Is being short good for your health?

Is being short good for your health?

Many shorter individuals can point to a slew of disadvantages associated with their height.

But a recent study suggests being short might offer one key health benefit.

According to researchers, shorter people are at a lower risk for developing blood clots than taller individuals.

Deep vein thrombosis (DVT) is a blood clot located in a deep vein – typically in the legs. Dr. Michael Brottman, a cardiologist with the Advocate Heart Institute, says DVT can be deadly.

“Blood clots have the capability of traveling to the lungs and leading to pulmonary embolism, which can cause even bigger problems,” he says. Pulmonary embolism is when a clot blocks an artery in the lung.

In the study, researchers analyzed health data from more than 2.6 million people, all Swedish sibling pairs. They found that men under 63 inches were 65 percent less likely to develop a blood clot compared to men 74 inches or taller.

Women under 61 inches who were pregnant for the first time were 69 percent less likely to develop a clot compared to those 72 inches or taller. Study authors theorize the decrease in risk among the shorter individuals is related to the fact that “taller individuals have longer leg veins…there is more surface area where problems can occur.”

But the researchers did conclude the study had limitations, including the fact that they weren’t able to consider some lifestyle factors of the participants’ early life.

Dr. Brottman says that “While the study is interesting, there are more important things to consider when it comes to DVT. This doesn’t mean short people shouldn’t be mindful of blood clots. Everyone should be aware of the causes, which include:

  • Being overweight or obese
  • Aging
  • Injury
  • Surgery
  • Prolonged bedrest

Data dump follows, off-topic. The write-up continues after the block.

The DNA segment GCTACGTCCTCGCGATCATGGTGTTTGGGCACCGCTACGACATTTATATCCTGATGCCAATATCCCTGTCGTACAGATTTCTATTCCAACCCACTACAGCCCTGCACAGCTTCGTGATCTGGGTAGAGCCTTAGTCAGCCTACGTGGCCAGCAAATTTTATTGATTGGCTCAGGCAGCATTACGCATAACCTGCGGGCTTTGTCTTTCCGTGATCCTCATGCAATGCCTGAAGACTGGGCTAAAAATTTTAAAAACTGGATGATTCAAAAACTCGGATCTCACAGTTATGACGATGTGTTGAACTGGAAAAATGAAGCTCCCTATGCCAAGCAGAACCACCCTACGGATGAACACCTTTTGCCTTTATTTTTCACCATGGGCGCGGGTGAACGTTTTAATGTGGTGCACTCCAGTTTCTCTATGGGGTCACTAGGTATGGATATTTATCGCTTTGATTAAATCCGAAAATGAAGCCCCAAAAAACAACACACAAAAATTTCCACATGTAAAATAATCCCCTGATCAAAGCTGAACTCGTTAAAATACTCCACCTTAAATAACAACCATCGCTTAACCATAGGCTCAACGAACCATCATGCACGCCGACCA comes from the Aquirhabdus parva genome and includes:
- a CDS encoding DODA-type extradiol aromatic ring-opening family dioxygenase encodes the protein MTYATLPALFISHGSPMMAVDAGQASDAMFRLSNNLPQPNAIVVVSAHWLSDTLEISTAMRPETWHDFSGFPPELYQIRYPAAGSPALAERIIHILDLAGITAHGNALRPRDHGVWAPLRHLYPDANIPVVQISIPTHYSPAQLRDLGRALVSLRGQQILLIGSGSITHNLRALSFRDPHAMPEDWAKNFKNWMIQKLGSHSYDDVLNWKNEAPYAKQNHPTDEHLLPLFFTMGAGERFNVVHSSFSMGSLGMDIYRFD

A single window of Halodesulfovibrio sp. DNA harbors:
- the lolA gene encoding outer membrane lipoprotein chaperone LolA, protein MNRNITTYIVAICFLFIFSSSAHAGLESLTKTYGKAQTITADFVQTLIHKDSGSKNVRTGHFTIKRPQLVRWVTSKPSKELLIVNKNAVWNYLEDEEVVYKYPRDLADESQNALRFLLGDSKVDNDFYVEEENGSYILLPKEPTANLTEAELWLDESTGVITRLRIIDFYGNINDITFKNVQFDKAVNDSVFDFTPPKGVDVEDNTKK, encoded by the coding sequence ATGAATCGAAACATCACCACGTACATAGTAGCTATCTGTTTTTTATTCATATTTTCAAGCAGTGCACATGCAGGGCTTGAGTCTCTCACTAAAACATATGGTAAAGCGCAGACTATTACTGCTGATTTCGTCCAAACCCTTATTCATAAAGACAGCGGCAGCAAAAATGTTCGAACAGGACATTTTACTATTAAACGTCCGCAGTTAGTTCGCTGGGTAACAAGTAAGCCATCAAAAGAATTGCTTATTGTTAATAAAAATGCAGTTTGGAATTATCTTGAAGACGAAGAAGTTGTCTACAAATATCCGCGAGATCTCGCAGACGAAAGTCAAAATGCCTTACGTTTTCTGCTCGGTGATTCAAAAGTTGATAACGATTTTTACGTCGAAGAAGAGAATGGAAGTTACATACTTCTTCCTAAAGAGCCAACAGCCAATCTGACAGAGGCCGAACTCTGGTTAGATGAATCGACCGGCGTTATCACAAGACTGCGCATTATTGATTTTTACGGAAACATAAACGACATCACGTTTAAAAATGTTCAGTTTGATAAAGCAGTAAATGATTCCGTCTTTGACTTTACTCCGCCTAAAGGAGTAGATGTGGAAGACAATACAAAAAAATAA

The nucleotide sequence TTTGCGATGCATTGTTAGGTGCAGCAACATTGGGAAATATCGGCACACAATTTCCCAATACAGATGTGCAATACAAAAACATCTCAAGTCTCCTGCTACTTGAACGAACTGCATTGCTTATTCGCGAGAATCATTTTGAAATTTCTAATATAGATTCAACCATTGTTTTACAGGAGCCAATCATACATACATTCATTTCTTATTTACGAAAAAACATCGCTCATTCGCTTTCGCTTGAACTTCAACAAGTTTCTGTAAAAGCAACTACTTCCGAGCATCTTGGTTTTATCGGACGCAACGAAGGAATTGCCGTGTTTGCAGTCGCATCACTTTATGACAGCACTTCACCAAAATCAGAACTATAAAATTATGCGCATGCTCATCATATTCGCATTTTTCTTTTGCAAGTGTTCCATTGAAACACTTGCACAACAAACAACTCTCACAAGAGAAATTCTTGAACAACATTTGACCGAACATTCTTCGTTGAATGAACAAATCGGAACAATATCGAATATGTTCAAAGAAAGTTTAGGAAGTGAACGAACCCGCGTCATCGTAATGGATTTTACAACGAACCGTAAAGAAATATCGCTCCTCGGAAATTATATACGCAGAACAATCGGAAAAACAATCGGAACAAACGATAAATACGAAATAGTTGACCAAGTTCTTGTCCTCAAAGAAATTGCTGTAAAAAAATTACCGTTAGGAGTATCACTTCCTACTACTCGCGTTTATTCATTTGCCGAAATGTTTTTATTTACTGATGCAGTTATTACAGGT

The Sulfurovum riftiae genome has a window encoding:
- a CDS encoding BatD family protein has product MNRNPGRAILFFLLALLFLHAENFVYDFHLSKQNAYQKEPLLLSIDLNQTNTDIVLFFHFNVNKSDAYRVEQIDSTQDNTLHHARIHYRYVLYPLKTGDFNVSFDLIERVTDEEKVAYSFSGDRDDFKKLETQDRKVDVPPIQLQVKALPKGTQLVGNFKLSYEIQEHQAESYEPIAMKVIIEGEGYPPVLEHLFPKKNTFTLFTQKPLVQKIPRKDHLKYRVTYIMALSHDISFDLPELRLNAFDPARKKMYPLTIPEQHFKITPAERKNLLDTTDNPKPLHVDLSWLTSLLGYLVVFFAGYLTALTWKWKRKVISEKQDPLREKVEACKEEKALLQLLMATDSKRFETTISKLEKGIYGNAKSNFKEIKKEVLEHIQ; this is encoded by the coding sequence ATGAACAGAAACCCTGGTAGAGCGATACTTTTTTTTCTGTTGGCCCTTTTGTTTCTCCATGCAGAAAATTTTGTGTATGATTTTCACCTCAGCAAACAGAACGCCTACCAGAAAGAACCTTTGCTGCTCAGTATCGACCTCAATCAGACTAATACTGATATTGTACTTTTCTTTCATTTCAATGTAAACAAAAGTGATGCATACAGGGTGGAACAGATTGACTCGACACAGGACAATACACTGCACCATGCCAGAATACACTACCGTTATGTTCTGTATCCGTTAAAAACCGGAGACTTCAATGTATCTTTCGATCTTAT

• Pregnancy
  • Birth control pills
  • Smoking
  • Hormone replacement
  • Cancer
  • Heart failure
  • Inflammatory bowel disease
  • Sitting for long periods of time (“If you tend to take long flights or drive for long periods of time, make sure you stand up. If you can, walk around.”)”

He encourages everyone to be aware of the signs of DVT, such as swelling in the extremities, particularly in the leg.

Luckily, Dr. Brottman points out that modern medicine has allowed for advanced DVT treatment. “There’s a lot of great technology out there, between clot-dissolving medications and the ability to ‘suck out’ clots.”

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  1. This sounds like a study that isn’t. We can’t do anything about height or age. Does the study take into account shrinking with age? If I shrink from my six foot height will my risk go down? I know, what I said sounds silly, but so does “a woman who is less than 61 inches and pregnant with her first child is less likely….”. Plus the study was done with just Swedish siblings??? How can this be an interesting or credible study?

  2. Liver Pool Natural Health January 11, 2018 at 3:55 am · Reply

    Asian women are much shorter than people living in western countries as I observed. This is only based on my personal opinion. The study show is only a guide. Good to know. Need to learn more about Deep vein thrombosis (DVT). It’s really sounds deadly.

    chiropractor liverpool

About the Author

Holly Brenza
Holly Brenza

Holly Brenza, health enews contributor, is a public affairs coordinator at Advocate Health Care in Downers Grove. She is a graduate of the University of Illinois at Chicago. In her free time, Holly enjoys reading, watching the White Sox and Blackhawks and playing with her cats.